Ebola Debunked

By Aakshi Agarwal

Ebola seems to be the word of the year as the virus makes its rounds in West Africa and beyond. With notoriety comes a mass amount of misconceptions to debunk and meddle through, even for a virus. Nearly 5,000 West Africans have died from the deadly strain of Ebola virus which progresses into Ebola Virus Disease.

It is believed that the epidemic in West Africa began when workers in charge of disposing bodies of patients staged a strike. With carcasses rotting on the street, it is no wonder that the virus spread like wildfire. A common misconception stirring fear in Americans is that Ebola is airborne. However, the Ebola virus spreads through bodily fluids. Put simply, the blood, sweat, or urine of an infected person would have to contact the eyes, mouth, nostrils, ears, genital area or an open wound of another person. Moreover, to prevent the spread of the Ebola virus to hospital care workers, Western countries have implemented extreme precautions such as heavy face masks, gloves, and isolation units.

Furthermore, anxiety in American hearts has only risen with the misconception that Ebola is an epidemic all across Africa. However, Ebola is only an epidemic in Guinea, Sierra Leone, and Liberia. Outside of West Africa, Ebola is known to be contained in the United States, Spain and Mali.

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An illustration of the epidemic of Ebola in Africa compared with the overall size of Africa.

Perhaps the most dangerous myth is that healthcare volunteers returning to the United States put the country at risk of an epidemic. Withal, healthcare is significantly worse in West Africa than the United States. Dr. Daniel Bausch, a virus expert, strongly disagrees with the myth. He states, “You go to a hospital in Sierra Leone or Liberia, and it’s not unusual for a healthcare worker to say, ‘We don’t have gloves.’ Or, ‘We don’t have clean needles.’ All of the large outbreaks of Ebola or its sister virus, Marburg, happen in places where social and political unrest over the years have decimated the public health system.”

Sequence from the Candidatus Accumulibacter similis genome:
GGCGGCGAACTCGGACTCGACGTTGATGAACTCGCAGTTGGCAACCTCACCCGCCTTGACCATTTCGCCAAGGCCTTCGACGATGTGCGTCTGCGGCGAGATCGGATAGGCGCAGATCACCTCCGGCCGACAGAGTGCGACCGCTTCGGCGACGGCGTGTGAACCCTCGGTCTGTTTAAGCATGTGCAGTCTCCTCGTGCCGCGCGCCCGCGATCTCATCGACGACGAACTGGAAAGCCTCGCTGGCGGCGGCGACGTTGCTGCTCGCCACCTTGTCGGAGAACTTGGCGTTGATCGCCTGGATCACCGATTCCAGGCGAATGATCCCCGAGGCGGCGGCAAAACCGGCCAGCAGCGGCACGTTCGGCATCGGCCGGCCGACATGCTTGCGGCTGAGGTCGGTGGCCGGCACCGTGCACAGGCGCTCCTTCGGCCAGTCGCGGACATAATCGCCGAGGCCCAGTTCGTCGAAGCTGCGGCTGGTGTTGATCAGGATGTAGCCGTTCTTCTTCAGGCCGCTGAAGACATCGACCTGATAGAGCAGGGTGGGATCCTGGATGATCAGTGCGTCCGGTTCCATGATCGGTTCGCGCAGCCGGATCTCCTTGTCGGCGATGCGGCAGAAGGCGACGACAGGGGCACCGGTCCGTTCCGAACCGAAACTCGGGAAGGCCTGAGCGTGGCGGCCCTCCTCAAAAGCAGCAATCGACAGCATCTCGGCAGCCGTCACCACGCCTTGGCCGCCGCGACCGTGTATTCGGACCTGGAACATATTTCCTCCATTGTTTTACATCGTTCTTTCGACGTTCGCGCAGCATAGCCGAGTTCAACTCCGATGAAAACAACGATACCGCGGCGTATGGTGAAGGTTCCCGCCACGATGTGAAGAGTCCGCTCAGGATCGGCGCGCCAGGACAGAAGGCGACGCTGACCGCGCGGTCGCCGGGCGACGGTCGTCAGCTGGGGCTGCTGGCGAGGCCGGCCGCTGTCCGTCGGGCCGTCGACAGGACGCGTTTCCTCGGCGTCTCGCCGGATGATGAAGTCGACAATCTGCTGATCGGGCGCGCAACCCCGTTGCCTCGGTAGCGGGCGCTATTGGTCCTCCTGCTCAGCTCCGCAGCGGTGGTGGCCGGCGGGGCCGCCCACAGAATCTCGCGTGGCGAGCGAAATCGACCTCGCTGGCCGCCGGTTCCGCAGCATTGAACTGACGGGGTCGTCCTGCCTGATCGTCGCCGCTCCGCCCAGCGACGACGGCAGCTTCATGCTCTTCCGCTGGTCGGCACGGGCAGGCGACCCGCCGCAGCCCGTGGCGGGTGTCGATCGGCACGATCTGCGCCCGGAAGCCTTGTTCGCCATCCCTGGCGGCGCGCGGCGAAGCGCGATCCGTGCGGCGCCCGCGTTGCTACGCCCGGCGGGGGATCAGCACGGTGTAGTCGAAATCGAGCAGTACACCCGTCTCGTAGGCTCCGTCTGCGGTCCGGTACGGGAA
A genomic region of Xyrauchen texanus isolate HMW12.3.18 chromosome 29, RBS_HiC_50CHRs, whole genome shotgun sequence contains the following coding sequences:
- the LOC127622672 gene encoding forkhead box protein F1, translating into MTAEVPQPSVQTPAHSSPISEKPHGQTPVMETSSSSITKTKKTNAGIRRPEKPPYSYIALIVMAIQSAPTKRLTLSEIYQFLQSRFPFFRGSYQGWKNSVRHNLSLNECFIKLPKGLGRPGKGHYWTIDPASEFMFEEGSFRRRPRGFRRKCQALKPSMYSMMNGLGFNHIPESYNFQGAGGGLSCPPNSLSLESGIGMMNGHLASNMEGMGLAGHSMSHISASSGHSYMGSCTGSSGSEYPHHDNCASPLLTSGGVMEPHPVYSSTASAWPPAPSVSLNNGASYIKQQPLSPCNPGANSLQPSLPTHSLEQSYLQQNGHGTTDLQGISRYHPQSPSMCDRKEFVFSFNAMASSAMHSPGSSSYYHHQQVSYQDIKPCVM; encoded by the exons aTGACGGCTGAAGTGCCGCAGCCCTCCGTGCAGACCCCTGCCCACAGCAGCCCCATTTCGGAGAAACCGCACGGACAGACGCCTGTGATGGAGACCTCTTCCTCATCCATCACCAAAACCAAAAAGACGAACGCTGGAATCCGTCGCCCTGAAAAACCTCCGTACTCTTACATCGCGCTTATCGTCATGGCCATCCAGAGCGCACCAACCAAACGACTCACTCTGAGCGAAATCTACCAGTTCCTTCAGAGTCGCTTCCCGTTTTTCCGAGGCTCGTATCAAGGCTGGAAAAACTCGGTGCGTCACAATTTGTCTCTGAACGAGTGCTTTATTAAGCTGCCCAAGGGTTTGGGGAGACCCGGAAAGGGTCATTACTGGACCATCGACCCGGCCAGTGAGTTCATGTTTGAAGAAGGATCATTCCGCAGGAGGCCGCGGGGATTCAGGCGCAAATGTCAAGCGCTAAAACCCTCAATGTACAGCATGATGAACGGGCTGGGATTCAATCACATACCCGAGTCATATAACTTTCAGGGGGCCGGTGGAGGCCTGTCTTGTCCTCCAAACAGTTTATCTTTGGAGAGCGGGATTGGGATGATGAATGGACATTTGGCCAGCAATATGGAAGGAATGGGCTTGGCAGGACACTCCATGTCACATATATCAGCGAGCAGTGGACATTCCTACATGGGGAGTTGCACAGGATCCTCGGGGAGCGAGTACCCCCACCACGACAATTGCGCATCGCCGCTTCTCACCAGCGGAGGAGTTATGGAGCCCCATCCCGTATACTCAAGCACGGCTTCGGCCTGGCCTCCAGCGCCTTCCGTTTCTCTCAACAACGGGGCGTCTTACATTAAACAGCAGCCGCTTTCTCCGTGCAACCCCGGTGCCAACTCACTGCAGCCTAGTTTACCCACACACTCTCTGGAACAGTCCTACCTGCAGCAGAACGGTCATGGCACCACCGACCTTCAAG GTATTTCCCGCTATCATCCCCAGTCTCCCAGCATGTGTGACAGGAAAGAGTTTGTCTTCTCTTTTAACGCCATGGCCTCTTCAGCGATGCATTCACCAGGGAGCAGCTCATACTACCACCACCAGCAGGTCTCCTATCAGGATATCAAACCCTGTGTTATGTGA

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Healthcare precautions taken by volunteer workers of Doctors Without Borders in West Africa.

Currently, there is no cure or antibiotics to treat Ebola. Antibiotics cure bacterial infections. Ebola is a viral infection that lacks a vaccine. Infected persons in the United States have been receiving antibodies designed to block the virus. While the experimental method is not a medication and there are no conclusive results, it appears that the experimental method is working.

Startling rumors of bleeding from orifices and organ liquefying appeared as early as the 1980’s. Ebola symptoms include bleeding from the eyes, ears, nose and mouth. Nevertheless, the bleeding only occurs in 20% of cases. Additionally, the body’s organs are not liquefied. Ebola virus causes multi-organ failure and shock.  The virus migrates from the infected area to the lymph system from which it travels to the liver, spleen and adrenal gland. It also causes lymphocytes (white blood cells) to undergo programmed cell death. Ebola then triggers the release of pro-inflammatory proteins. These proteins then lead to leaking and multi-organ failure.

Masses seem to follow the belief that this is the first major outbreak of Ebola. While the current epidemic is the largest in history, it is not the first. Ebola virus was first diagnosed in humans in the Democratic Republic of Congo in 1976. In fact, Ebola derives its name from the Ebola River. In 1976, Ebola had an 88% fatality rate. In time, various strains have appeared throughout Africa.

In conclusion, it is important to be wary of Ebola by taking proper precautions. However, education on Ebola can help to contain the virus and cease the widespread hysteria seen across the country. Resorting to violent acts and extreme measures will only worsen the state of the epidemic by drawing attention away from medical research.

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